Pulse Jet Baghouse Dust Collectors
The pulse jet baghouse was developed by MikroPul in the 1950's and was designed to allow more air per given area of baghouse, which meant higher air-to-cloth ratios. A pulse jet system generally operates at 5-6:1 air-to-cloth ratio. This requires smaller housing, making it less expensive to construct. Filter bags hang vertically inside the unit and are firmly held in place by clamps, snapbands or hold-downs and the bag bottoms are enclosed. In this type of system, the bags are supported internally by wire cages.
Dust-laden gas enters the system through the inlet and is filtered through the bag, depositing dust on the outside surface of the bag. During cleaning, the dust is removed by a blast of compressed air injected into the top of the opening of the filter bags. The air is supplied from a blowpipe which feeds into venturies located above the filter bag. The blast of high pressure air stops the normal flow of air though the filter. A 85 - 100 PSI of air is recommended per blast.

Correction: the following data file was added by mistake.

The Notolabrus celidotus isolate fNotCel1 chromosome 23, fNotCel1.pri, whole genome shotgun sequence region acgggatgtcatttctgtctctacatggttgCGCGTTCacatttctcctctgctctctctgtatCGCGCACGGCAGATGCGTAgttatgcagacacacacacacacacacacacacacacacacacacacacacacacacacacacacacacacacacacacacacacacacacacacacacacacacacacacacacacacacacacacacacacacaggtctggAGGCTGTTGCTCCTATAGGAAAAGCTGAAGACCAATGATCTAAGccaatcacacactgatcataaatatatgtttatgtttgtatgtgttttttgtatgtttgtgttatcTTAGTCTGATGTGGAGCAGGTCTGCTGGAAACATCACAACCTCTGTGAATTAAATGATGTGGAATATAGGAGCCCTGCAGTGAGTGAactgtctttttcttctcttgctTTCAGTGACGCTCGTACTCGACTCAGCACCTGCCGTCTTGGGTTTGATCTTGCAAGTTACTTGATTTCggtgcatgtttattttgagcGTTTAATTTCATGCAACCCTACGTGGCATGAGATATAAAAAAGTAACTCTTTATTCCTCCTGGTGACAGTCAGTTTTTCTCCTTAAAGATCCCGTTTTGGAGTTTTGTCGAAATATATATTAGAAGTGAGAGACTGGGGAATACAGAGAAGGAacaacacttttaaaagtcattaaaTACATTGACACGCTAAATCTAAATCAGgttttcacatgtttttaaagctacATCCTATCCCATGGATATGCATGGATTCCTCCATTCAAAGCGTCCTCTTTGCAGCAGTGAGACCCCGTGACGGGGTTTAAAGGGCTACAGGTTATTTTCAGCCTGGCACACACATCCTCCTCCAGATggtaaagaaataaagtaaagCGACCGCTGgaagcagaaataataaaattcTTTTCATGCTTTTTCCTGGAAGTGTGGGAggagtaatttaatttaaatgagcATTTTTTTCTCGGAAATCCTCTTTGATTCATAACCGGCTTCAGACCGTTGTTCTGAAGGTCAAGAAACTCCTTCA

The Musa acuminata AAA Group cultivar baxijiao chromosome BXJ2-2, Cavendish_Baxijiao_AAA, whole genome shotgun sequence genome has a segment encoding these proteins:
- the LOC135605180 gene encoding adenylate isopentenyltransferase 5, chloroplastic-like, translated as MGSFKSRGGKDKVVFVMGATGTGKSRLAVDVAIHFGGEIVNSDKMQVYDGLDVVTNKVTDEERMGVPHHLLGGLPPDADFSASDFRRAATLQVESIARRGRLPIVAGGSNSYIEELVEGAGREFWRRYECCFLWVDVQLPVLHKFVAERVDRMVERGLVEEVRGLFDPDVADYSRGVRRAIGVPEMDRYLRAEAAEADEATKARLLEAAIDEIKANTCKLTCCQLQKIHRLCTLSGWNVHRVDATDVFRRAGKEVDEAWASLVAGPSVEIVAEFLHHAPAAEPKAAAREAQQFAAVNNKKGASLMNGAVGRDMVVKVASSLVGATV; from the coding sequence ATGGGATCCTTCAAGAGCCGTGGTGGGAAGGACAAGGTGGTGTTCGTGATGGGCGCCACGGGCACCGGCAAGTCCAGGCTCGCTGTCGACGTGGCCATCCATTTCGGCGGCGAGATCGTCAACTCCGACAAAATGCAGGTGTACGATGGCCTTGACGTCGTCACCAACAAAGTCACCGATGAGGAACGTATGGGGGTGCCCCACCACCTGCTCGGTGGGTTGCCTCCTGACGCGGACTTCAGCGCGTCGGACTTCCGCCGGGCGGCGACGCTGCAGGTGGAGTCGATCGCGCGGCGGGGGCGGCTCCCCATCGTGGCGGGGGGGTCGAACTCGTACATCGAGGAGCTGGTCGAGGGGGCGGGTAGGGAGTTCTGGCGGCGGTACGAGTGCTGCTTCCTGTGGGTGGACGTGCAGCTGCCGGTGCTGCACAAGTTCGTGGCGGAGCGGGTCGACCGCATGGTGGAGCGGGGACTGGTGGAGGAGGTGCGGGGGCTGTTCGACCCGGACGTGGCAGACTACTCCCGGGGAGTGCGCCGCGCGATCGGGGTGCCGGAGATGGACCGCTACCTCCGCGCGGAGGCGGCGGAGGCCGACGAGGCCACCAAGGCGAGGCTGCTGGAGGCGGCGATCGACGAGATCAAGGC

The air blast creates a shock wave that causes the bag to flex as the air wave travels down the length of the filter bag. As the bag flexes, the cake fractures and particulate is released into the hopper below. In most baghouse designs, a venturi seated at the top of each bag is used to increase air velocity in order to create a large enough pulse to travel down and back up the filter bag.